Interview with Vivienne Cass Ph.D.

Why do you write?
I only write when I think I have something new to say. I am a clinical psychologist by training so of course I am interested in what makes people tick, what makes them behave the way they do. However, I seem to have a mind that often sees things from a different angle to others and when I think this different perspective is useful, then I am driven to write it down.
What do you mean when you say you feel 'driven' to write?
I mean that it's hard for me to say, "well, it would be good to write about that idea I just had, but right now I'll leave it and instead do something else (ie, relax and enjoy myself)". If I think the idea offers a new way of looking at things, or will help people understand themselves better, then I just HAVE to write it down. Believe me, there are plenty of times when I wish I didn't feel this way. Writing is still 90% sweat, regardless of how attractive the topic is.
Lots of people say they plan to write - do you think they should all have a go at doing this?
My first response is to say the obvious - yes, everyone who wants to write should definitely do so. But now I want to add something else, and that is: think about why you want to write, and what you hope to achieve from it. As a psychologist I have worked with a number of people who decided to write down their life story. This was a very cathartic experience for them, allowing them to think about all the different aspects of their life and how they fit together. In most cases these stories remained in the privacy of their author's bedrooms. That's exactly where they should remain because their purpose had been fulfilled. Should they have been published? In many cases, no. They were often not written well enough or the material organised in a way that gripped the reader's interest. So, my point is that I believe the desire to write and record our experiences is universal and part of our humanness, but the ability to write well is a skill to be learned and honed by practice. Some do it more easily than others, that's true, but the best writers are those who accept that writing is a craft that requires hard work, focus and determination. There are some days when I might spend several hours beavering away, only to find I have written no more than 3 paragraphs. And the next day I will sit down - and do exactly the same thing!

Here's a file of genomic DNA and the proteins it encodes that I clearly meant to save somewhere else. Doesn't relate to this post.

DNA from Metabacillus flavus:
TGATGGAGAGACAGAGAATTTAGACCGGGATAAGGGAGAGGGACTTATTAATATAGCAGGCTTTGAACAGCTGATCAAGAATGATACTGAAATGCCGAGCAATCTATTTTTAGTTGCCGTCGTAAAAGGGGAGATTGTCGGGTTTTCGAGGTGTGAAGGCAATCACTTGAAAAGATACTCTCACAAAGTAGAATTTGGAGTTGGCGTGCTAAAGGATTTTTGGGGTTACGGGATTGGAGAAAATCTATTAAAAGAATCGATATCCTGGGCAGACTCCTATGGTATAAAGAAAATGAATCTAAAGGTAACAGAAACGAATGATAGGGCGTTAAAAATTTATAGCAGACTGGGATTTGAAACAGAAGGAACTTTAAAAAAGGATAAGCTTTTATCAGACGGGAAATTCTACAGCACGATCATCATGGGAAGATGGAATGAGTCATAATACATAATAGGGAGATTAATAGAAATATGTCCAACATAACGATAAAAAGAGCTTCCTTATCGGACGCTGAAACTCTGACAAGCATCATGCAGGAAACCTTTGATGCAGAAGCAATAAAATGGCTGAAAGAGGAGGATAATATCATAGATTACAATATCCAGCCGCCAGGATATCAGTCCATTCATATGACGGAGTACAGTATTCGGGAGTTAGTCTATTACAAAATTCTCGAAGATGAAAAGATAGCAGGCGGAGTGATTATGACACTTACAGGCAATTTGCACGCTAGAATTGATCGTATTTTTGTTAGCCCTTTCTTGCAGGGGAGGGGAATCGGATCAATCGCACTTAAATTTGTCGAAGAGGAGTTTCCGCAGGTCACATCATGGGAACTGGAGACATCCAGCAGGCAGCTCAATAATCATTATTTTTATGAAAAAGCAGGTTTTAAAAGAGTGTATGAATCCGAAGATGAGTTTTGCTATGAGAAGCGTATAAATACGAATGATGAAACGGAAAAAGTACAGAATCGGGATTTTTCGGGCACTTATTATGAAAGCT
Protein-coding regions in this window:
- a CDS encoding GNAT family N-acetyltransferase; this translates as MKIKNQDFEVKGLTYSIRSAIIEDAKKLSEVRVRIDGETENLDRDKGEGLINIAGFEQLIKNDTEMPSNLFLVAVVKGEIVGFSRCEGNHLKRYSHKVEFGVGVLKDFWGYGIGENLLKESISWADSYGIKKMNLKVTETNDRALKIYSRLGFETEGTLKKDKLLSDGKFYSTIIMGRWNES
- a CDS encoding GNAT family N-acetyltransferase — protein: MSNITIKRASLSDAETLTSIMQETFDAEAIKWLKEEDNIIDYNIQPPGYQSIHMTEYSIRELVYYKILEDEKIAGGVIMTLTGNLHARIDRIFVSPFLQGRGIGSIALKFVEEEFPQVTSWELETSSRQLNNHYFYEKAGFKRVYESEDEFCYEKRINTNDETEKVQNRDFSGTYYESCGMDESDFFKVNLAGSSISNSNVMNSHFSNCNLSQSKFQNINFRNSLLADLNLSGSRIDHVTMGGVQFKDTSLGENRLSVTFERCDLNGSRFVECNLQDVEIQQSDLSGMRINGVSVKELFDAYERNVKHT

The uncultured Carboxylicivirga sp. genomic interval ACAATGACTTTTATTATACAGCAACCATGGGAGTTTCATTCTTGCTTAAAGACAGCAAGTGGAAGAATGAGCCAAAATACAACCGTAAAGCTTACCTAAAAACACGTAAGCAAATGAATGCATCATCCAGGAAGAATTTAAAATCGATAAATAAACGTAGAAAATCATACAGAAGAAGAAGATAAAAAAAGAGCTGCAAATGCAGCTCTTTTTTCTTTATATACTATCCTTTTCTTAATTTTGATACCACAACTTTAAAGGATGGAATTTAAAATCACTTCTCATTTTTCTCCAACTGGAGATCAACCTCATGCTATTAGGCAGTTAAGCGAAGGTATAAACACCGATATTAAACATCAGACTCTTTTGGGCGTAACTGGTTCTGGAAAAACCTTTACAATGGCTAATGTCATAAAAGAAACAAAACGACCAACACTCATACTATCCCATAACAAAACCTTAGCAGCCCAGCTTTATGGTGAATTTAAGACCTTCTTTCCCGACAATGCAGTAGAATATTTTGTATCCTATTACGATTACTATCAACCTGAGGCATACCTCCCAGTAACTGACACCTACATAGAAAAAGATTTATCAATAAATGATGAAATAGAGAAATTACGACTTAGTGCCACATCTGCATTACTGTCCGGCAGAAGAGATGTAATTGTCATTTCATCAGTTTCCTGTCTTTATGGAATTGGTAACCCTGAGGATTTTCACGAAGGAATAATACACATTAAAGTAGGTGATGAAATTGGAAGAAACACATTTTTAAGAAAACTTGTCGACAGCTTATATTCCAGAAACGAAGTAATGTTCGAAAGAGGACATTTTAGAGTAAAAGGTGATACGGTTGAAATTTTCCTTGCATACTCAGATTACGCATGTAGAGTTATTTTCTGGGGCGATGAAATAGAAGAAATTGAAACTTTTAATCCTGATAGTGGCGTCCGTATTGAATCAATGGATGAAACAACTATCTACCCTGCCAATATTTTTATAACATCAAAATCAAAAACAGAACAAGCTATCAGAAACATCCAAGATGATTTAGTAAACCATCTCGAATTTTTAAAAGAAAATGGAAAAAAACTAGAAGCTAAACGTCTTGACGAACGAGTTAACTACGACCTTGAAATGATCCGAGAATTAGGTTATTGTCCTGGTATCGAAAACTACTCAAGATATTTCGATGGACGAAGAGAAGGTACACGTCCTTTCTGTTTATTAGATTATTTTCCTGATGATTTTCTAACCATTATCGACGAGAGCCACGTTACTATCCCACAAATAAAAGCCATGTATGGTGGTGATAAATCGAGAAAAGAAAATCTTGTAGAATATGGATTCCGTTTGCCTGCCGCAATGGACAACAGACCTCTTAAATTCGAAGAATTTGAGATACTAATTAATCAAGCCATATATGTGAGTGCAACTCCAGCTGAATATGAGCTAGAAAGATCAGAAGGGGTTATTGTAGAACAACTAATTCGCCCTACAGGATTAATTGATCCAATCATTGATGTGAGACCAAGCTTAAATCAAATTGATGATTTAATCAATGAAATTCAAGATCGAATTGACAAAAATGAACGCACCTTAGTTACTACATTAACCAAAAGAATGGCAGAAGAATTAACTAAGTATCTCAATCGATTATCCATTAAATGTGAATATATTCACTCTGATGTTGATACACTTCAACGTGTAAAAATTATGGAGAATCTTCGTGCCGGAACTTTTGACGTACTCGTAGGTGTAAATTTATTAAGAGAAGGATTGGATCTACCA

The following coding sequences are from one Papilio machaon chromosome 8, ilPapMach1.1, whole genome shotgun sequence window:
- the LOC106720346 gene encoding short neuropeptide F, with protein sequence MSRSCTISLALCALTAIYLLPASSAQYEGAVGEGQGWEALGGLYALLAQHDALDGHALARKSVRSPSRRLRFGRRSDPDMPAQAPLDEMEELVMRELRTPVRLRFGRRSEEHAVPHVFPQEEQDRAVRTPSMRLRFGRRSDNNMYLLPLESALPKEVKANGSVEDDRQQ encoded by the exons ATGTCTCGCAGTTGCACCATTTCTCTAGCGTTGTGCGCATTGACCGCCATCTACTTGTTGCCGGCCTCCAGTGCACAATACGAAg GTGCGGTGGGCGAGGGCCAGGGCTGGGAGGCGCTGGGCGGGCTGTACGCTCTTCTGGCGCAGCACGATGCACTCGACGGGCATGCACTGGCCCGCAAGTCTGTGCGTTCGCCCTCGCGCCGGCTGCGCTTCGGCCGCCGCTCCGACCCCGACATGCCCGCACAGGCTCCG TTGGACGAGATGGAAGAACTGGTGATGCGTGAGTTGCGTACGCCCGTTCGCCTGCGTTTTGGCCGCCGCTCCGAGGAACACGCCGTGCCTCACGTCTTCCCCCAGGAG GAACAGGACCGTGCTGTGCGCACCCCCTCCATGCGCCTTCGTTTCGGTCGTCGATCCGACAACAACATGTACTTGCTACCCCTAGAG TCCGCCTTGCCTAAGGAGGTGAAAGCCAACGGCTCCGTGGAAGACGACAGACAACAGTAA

Who do you write for - the general public or an academic reader?
I write for both types of reader. My writing in the area of sexual orientation identity has been mostly aimed at researchers, health professionals and educators, so is more academic (see: www.brightfire.com.au/publications). My new e-book (A Quick Guide to the Cass Theory of Lesbian & Gay Identity Formation) is an example of this. However, my work in the area of sexuality in general is intended for both the general public and the professional community. My previous book, 'The Elusive Orgasm: A woman's guide to why she can't and how she can orgasm', was written for anyone who wanted to learn about this topic. It was also written so that a therapist or counsellor could use the book as a guide to how they might help their clients. It was an interesting challenge to write for both readership groups but it seems to have worked, according to the many positive comments I have had about this. I used this same idea - writing for both the general public and for professionals, when I created and designed my app, 'Explore Women's Sex'. The app includes, for example, two sex quizzes, one for professionals and one for the general public.
Published 2015-10-01.
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Books by This Author

A Quick Guide to the Cass Theory of Lesbian & Gay Identity Formation
Price: $7.95 USD. Words: 11,020. Language: English. Published: October 1, 2015. Categories: Nonfiction » Gay and Lesbian » Coming out
In this brief overview of her theory, Dr Cass integrates, for the first time, the many facets of her theory that have previously been dispersed throughout various publications. This book will be an excellent resource for researchers, educators and health professionals, both those new to the theory and those wishing to confirm their understanding of it.